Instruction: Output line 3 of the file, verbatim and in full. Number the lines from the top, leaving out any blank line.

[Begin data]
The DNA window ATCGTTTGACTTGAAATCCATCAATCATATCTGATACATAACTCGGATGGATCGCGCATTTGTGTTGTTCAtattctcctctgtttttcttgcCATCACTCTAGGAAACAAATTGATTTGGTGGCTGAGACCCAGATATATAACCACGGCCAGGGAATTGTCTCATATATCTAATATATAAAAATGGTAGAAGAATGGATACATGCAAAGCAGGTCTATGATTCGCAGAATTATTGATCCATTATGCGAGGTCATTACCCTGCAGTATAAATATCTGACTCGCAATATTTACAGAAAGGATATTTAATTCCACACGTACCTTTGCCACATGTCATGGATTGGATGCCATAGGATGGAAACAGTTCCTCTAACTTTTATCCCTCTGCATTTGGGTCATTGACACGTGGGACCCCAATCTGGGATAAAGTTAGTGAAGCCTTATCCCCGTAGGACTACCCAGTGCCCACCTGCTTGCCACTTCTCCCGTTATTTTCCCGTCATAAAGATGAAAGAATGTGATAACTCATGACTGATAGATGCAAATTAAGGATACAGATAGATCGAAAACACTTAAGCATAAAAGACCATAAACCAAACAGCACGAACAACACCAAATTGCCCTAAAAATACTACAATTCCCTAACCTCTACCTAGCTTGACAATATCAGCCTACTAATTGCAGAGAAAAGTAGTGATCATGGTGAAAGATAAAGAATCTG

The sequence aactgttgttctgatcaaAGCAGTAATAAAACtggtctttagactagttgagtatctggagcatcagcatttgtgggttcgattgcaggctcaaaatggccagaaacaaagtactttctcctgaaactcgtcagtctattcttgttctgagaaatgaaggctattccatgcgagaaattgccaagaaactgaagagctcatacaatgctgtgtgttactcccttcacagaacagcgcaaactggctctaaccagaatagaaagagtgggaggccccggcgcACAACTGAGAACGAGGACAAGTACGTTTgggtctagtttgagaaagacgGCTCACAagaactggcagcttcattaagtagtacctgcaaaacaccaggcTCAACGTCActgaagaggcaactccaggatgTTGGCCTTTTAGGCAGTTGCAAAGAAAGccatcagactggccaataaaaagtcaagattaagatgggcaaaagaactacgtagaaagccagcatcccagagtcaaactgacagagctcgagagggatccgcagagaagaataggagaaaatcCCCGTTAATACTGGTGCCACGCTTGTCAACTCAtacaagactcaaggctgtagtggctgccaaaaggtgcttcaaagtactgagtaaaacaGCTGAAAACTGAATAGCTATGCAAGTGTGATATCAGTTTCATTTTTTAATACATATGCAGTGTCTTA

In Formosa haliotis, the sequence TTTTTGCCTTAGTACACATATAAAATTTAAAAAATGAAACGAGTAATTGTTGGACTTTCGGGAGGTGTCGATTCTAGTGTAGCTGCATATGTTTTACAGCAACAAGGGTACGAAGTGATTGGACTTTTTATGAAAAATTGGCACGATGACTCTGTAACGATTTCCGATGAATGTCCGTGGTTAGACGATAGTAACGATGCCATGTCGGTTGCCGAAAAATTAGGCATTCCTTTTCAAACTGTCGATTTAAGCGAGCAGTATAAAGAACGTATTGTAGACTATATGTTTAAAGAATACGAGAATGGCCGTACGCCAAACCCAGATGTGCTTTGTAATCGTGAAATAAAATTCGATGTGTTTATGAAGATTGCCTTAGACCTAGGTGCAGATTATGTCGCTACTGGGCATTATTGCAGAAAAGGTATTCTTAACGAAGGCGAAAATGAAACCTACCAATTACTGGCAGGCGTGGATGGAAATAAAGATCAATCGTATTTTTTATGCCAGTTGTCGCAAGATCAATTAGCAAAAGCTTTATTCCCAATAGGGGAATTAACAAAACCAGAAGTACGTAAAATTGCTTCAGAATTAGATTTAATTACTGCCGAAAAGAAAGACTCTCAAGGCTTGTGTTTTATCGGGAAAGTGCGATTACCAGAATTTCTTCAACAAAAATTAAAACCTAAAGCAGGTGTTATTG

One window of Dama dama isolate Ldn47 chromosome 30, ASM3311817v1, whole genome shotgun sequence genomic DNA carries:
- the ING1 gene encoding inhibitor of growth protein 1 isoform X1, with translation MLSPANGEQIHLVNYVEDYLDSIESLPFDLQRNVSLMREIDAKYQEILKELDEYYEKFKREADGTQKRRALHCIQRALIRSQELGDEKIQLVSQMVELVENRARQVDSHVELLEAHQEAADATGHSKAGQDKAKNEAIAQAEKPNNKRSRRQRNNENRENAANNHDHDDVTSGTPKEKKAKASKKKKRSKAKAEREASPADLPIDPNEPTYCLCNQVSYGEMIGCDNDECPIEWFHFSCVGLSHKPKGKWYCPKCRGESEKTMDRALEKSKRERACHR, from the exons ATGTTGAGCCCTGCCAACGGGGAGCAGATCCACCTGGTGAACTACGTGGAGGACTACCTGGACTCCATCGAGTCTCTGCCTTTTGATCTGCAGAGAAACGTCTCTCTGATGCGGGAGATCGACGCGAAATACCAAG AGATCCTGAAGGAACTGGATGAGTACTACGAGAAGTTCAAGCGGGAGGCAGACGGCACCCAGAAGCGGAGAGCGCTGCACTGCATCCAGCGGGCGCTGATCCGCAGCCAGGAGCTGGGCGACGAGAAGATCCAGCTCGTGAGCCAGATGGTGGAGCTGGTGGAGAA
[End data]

In Formosa haliotis, the sequence TTTTTGCCTTAGTACACATATAAAATTTAAAAAATGAAACGAGTAATTGTTGGACTTTCGGGAGGTGTCGATTCTAGTGTAGCTGCATATGTTTTACAGCAACAAGGGTACGAAGTGATTGGACTTTTTATGAAAAATTGGCACGATGACTCTGTAACGATTTCCGATGAATGTCCGTGGTTAGACGATAGTAACGATGCCATGTCGGTTGCCGAAAAATTAGGCATTCCTTTTCAAACTGTCGATTTAAGCGAGCAGTATAAAGAACGTATTGTAGACTATATGTTTAAAGAATACGAGAATGGCCGTACGCCAAACCCAGATGTGCTTTGTAATCGTGAAATAAAATTCGATGTGTTTATGAAGATTGCCTTAGACCTAGGTGCAGATTATGTCGCTACTGGGCATTATTGCAGAAAAGGTATTCTTAACGAAGGCGAAAATGAAACCTACCAATTACTGGCAGGCGTGGATGGAAATAAAGATCAATCGTATTTTTTATGCCAGTTGTCGCAAGATCAATTAGCAAAAGCTTTATTCCCAATAGGGGAATTAACAAAACCAGAAGTACGTAAAATTGCTTCAGAATTAGATTTAATTACTGCCGAAAAGAAAGACTCTCAAGGCTTGTGTTTTATCGGGAAAGTGCGATTACCAGAATTTCTTCAACAAAAATTAAAACCTAAAGCAGGTGTTATTG